Well worth watching for its historical accuracy, battle scenes, terrific costuming, beautiful scenery and score, so that though the film is not particularly involving, it has quite a lot to offer. .
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6 of 7 people found the following review helpful
on 13 August 2014
There are currently four options for this film: the 2014 Blu-ray for Regions A and B; a 2004 Region 1 NTSC release; and a 2007 Region 2 PAL release. The Blu-ray and the Region 1 NTSC release have a run time of 114 minutes. The Region 2 PAL release has a run time of 109 minutes (because PAL runs 4% faster than NTSC). All four are described as having an aspect ratio of 2.35:1 resembling the film’s original CinemaScope format.

I purchased the Region 2 PAL version from Amazon UK and I’ve compared its screen image on a 16x9 HDTV with the Blu-ray screen images reproduced at blu-ray dot com. There are differences: (1) the Blu-ray images are wider (i.e. showing more of the original CinemaScope image) and consequently with deeper letterbox mattes than the DVD; and (2) the Blu-ray images appear to have some greater colour saturation and a fair dose of digital noise reduction (since skin tones are blander than in the DVD).

The Blu-ray, according to Amazon, is available for Region A with English and Spanish soundtracks and for Region B with just English. These Blu-rays may not be interchangeable since Twentieth Century Fox is well known for releasing most of its titles region-coded.

The Region 2 PAL release has English, German, Italian and Spanish audio, and subtitles in 12 languages.

# 38
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White propaganda expressed in expository dialogue of exceeding banality. Even though there are some fine actors here, the characters remain resolutely two-dimensional despite the best efforts of the performers.

The political simplifications of endlessly-stating that the Ancient Greek city states were endlessly disunited are designed to mask the attempt to make this film palatable to modern audiences by making the Asiatic Persians substitutes for the Asiatic Soviets; while offering no real insight into life in either circa 480 BC or 1961 AD.

The Battle of Thermopylae is handsomely-mounted (the only real reason this entertainment was ever produced) with large numbers of butch, hairy-legged Caucasian males dressed in battle skirts and ready to die for Sparta - along with the political delusion of a united Greece.

Diane BAKER is very fetching (with winning ways) and Ralph RICHARDSON does reasonably-well at making the indigestible dialogue sound convincing. But what makes this movie less than it could have been is the White belief that the Personal is Political; explaining why none of the characters possess a private life that is considered as important as their duties to the state.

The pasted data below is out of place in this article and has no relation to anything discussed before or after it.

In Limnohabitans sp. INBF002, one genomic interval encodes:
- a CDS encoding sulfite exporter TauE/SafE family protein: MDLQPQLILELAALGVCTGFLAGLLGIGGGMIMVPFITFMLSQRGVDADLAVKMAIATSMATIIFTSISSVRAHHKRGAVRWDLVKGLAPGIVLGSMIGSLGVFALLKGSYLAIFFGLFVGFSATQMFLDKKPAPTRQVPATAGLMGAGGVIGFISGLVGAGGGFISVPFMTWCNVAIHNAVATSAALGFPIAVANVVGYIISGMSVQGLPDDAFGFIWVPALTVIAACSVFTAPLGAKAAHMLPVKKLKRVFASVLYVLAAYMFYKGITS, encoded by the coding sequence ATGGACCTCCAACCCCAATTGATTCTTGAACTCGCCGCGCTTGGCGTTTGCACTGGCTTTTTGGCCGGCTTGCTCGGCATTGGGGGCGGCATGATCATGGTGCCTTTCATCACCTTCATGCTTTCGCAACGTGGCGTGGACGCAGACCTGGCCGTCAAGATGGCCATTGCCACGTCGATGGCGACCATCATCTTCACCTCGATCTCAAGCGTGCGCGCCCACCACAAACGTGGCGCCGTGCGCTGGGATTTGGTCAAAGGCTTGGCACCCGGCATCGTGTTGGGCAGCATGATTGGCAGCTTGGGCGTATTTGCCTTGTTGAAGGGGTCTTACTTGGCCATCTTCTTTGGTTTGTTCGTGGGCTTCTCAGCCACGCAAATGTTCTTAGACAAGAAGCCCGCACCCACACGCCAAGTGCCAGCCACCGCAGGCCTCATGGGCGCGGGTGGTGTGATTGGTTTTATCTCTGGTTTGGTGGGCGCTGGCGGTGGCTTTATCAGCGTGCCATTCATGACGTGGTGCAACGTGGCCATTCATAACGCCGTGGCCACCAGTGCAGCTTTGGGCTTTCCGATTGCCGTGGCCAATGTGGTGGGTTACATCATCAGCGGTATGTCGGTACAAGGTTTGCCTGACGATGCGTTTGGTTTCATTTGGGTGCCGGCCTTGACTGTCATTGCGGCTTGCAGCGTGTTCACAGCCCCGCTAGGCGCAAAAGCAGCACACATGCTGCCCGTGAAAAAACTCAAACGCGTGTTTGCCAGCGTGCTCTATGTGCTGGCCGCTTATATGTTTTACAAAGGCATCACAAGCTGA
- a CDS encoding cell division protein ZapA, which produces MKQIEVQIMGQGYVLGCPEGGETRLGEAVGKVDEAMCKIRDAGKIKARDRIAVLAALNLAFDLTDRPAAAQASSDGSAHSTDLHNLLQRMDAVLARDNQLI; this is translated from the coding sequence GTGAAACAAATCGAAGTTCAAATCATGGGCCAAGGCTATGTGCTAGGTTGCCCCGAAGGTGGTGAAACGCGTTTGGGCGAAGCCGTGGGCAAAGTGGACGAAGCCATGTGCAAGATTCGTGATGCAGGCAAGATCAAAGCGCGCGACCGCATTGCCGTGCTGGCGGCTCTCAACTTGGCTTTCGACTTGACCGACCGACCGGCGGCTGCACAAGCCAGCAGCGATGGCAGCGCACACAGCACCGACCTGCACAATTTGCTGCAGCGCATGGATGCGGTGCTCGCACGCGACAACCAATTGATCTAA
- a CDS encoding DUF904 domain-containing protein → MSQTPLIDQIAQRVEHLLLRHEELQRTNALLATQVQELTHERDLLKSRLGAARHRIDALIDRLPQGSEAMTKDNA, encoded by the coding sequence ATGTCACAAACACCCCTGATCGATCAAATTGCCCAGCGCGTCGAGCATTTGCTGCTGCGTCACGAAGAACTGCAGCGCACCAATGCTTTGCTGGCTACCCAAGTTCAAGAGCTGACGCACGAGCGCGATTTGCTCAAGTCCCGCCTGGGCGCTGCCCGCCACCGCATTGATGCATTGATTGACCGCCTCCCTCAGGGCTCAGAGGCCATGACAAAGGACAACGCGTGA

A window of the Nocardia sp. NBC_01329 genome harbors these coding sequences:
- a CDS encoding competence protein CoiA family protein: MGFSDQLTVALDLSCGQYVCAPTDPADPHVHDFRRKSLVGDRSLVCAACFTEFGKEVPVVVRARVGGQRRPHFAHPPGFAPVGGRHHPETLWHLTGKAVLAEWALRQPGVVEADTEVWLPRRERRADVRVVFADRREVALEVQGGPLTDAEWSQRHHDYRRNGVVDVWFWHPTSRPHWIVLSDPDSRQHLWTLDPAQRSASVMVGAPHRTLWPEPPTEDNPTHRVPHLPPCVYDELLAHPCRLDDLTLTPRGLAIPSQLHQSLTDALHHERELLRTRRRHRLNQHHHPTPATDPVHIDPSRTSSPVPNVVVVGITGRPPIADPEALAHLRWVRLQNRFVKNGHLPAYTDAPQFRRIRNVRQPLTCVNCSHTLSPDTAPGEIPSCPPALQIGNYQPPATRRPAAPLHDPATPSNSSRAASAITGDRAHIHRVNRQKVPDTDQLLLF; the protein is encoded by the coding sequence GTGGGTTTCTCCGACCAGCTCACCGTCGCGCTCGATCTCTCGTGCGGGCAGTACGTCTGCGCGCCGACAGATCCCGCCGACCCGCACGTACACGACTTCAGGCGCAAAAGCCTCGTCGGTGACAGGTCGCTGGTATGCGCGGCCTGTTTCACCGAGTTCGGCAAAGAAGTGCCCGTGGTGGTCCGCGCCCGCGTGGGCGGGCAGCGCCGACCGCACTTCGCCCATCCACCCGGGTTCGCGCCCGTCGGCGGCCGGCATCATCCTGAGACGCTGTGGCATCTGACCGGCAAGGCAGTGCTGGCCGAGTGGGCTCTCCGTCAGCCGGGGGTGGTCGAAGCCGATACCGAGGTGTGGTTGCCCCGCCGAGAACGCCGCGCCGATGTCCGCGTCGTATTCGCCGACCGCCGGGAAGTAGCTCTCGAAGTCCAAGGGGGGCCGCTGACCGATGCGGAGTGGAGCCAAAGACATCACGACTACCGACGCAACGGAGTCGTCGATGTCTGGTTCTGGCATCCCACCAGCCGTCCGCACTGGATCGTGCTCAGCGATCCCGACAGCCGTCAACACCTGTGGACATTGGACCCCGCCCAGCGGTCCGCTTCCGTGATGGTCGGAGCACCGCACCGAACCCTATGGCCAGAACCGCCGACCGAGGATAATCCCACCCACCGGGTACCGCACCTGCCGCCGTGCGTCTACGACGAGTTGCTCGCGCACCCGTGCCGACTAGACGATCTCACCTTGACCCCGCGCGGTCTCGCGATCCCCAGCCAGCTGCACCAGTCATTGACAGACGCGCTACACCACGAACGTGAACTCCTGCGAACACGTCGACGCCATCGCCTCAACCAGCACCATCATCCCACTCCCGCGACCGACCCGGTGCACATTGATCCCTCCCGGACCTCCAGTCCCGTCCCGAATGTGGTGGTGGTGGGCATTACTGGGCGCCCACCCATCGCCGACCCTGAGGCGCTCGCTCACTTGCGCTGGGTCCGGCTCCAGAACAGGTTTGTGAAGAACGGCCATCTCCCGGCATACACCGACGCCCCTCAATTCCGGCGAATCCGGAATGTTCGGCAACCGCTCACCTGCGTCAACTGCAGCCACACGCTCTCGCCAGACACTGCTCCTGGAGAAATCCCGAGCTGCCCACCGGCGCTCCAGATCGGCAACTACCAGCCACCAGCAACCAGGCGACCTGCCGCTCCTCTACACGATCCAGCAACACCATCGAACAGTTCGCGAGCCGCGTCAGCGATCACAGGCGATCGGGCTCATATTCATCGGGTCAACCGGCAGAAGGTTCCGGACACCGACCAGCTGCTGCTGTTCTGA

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14 of 17 people found the following review helpful
on 26 March 2007
Although watching this film is a pleasant way to waste a couple of hours on a lazy Sunday afternoon, I cannot in all honesty give it more than three stars. Some of the action sequences are admirable, and the spectacle of 300 Spartans standing against an army of thousands is inspirational, but some of the acting is pretty dire.

I will be charitable and say that most of the fault lies with some fairly awful dialogue that even Olivier would have had problems with, but even having said that, David Farrar as Xerxes gives one of the most artificial and theatrical performances I have ever witnessed on screen. Only the battle scenes and the performances of Richard Egan and Ralph Richardson redeem the movie and make it worth watching.
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4 of 5 people found the following review helpful
on 21 January 2010
I sincerely prefer this original movie to the modern one of recent years. It may not have the same special effects and some of the acting may come across as rather wooden at times but there's just something about this film!
I love the fantastic scenery, great uniforms/helmets and realistic battle scenes - the actual fighting is quality and exciting to watch - EXCELLENT!!
Dated it may well be but still a decent movie from an era that produced some great films based around/on famous battles of the ancient world - some big names are also to be found in the international cast...
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on 14 July 2015
Great classic film the 300 spartans who stood theyer ground over theyer enemy the film is in colour starring richard egan and Sir Ralph richardson this film gives you the effect of how it would have been like as one of the spartans. The spartans stand for the last time to protect theyer country but are betrayed by a farmers son who showed the enemy a old goat path over the mountains that the spartans had no nowledge off so the spartans loose theyer vantage point and are surrounded completely and slaughtered till no man stands. Great story line great scenery a real joy to watch a classic to any collection highly recommend.
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13 of 18 people found the following review helpful
Based around the events of the battle of Thermopylae during the Persian invasion of Greece in 480BC. During the battle 300 Spartan Hoplites commanded by King Leonidas against far superior numbers of Persians. Filmed during the early sixties the film has little in the way of historic accuracy beyond a few real quotes from the period but this does little to detract from the film, which is a good watch nonetheless. There are a few good performances by the main character and the battles are generally quite well choreographed, although there is nothing on the scale of those in Spartacus. Although there are many better films than this, watching the 300 Spartans is a good way of spending a couple of hours.
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2 of 3 people found the following review helpful
on 24 December 2009
Its interesting to compare the story, its rendition and cinematography of this film with the much more recent 300; it of course cannot match the technical wizardry but nonetheless provides an entertaining and dramatic watch, albeit with only one inevitable outcome; well worth having in the cupboard!